It's that time of the year again, when we once again make effigies of some guy, tie him to a stake and set fire to him, while letting off a large amount of gunpowder-fuelled fireworks.
And that's just the protests against the new coalition government.
Now we all know the real fun starts with Guy Fawkes' night, but in order to get there we're required to bow down to one of America's favourite holidays, Halloween.
We're not really sure why we celebrate Halloween here, since it's essentially a product of American popular culture, but it's probably something to do with our ANZUS alliance and some agreement that when Americans do stuff that involves the security and peaceful co-existence of the Western world, such as carve scary faces in pumpkins and indulge in weird street-trading with confectionary, we also think it's a good idea.
Although not all American traditions have been embraced with the same alacrity here.
The whole concept of invading other countries hasn't grasped Kiwis with the same enthusiasm.
Here at RR headquarters we worry that, should aliens visit the planet, they will not understand the reasons, or the differences, between Guy Fawkes, Halloween, Fathers' Day, Mothers' Day, Red Nose Day, Waitangi Day and Doris Day.
To visitors from another galaxy, it could appear as if we have a load of haphazard and pointless rituals, meaningless days for celebrating historically insignificant events that many people take little appreciation of, except when it scores them a day off.
We all know that is not the case, and our treasured days of remembrance are all highly important and revered, except Election Day.
And contrary to popular belief, it's really Election Day, not Halloween, when the mindless zombies arise from the underworld and plot to take over the world and eat our brains. How else do you explain Winston Peters?
Blow stuff up
So we've taken up the responsibility to explain to our alien readership, who make up quite a few per cent of our online statistics, just how all of these celebratory days fit together.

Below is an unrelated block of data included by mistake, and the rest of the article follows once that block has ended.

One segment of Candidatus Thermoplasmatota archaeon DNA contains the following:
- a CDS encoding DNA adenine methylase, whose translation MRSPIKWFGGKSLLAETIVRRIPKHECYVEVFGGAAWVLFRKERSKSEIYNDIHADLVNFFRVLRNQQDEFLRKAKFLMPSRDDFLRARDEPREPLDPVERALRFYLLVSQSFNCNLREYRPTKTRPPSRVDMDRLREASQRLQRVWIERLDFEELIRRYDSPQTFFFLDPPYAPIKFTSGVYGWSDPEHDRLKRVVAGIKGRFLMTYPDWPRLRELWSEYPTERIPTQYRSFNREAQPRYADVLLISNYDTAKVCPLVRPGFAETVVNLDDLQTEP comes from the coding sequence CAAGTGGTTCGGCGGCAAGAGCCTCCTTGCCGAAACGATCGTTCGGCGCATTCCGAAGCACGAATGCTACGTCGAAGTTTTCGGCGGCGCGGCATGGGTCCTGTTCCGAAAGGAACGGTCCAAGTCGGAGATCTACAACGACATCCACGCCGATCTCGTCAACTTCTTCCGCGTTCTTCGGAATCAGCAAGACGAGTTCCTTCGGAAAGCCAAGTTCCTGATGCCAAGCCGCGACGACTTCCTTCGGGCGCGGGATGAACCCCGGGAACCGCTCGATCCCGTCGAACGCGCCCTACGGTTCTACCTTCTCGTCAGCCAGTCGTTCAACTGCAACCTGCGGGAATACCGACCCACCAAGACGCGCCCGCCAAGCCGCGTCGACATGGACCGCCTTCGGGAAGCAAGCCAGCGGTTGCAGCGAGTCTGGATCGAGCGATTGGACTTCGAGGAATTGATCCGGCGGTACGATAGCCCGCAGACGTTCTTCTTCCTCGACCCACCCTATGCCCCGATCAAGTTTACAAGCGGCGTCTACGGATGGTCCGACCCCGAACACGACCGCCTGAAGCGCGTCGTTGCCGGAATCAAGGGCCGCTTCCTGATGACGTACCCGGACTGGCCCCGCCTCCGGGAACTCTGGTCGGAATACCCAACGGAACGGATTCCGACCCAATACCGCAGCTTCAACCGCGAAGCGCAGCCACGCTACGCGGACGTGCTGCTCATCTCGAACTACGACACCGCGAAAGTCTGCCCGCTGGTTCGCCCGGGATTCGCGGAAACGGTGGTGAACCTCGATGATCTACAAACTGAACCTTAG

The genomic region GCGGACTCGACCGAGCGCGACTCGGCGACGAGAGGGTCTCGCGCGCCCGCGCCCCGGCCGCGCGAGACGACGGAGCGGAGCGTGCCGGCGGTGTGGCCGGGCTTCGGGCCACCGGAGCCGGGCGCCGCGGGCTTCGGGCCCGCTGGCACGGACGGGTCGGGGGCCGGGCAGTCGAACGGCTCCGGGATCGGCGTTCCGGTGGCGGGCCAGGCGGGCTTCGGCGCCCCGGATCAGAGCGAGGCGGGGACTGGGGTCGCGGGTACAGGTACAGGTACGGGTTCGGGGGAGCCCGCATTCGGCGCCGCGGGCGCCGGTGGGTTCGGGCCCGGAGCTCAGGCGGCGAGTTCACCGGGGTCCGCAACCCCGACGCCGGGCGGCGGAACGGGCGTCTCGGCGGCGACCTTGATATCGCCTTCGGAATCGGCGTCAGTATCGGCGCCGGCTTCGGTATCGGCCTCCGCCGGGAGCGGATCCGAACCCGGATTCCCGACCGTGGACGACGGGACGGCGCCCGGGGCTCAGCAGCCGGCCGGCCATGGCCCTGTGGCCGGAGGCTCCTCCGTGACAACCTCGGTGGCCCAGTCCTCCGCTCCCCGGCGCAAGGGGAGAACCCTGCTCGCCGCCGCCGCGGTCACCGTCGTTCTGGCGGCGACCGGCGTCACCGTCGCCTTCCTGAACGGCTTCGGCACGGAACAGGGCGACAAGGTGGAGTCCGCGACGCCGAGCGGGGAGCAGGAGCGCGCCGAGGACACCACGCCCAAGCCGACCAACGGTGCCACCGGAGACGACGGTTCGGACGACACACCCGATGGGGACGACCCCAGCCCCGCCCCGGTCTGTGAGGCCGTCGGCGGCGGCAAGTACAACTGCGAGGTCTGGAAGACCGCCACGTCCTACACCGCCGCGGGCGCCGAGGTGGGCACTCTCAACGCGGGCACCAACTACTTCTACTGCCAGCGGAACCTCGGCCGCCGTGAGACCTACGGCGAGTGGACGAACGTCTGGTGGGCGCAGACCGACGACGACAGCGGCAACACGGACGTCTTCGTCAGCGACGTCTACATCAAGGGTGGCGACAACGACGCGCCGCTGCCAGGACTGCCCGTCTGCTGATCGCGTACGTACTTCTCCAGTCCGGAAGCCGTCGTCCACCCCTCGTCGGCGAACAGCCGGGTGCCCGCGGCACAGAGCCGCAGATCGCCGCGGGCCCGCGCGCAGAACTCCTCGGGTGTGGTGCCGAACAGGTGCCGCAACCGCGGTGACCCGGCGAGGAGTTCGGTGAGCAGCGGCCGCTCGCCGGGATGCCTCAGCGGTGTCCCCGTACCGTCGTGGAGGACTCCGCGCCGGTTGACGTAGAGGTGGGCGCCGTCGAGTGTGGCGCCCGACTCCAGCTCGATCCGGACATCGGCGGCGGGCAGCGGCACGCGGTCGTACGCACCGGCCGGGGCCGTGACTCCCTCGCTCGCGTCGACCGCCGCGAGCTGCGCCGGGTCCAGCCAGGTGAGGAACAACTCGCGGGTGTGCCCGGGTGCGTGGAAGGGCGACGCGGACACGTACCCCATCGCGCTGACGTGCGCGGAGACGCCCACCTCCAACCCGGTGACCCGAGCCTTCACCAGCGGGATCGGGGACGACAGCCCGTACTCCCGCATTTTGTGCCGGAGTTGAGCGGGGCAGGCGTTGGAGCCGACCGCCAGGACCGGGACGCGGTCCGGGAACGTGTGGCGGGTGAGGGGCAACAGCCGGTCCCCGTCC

First of all, we have Guy Fawkes' night, which celebrates something very close to our hearts: The joy of blowing the daylights out of letterboxes, frightening cats, old ladies, and generally behaving like juvenile pyromaniac idiots for an evening. Some even manage to drag this behaviour out for several months of the year and find it necessary to let off their fireworks at other inappropriate times – such as whenever other people are soundly asleep in the sanctity of their own homes.
It astounds us the law requires shooters to have a firearms licence and conform to a code of conduct, while Guy Fawkes proponents can freely blow up vast caches of gunpowder in public places and burn down entire forests at will.
Halloween is also gaining momentum here, to the great delight of the importers of cheap Asian-manufactured fancy dress costumes and shareholders of The Warehouse, which for a week is transformed into ‘The Scarehouse'. (To The Warehouse marketing people: You can use that next year if you like). To the outsider, Halloween might appear like a senseless and expensive ritual with no real meaning in the modern world.
However, it makes some sense when you see how much enjoyment people can glean from pretending to be scared by what they know is actually other people dressed up like scary things.
I mean, you really haven't lived until you've survived the imagery of Harvey Weinstein strolling out of his bathroom in just a towel and shouting “trick or treat” at every woman within a one-mile radius.
Again, it's a day that defies logic. We try to hammer home the message to our children to never talk to strangers, don't eat gut-rot that will ruin your teeth, don't wander the streets at night, don't take candy from strangers and don't put anything your mouth if
you don't know where it's been – then one night a year, we encourage them to do exactly that.
As we approached deadline, newsroom resident Jim Bunny piped up with the following gripe:
Phil Twyford's told Aucklanders they'll be hit with a new fuel tax which'll contribute to their transport infrastructure.
Clogged motorways are their problem, but they want everyone else to pay for them.
But we should be worried about those threatening to flee Auckland. Guess where they'll be headed?
They'll need to double-lane Karangahake Gorge to accommodate the refugees. Close the road at the bottom of the Bombays and direct the malcontents to Hamilton.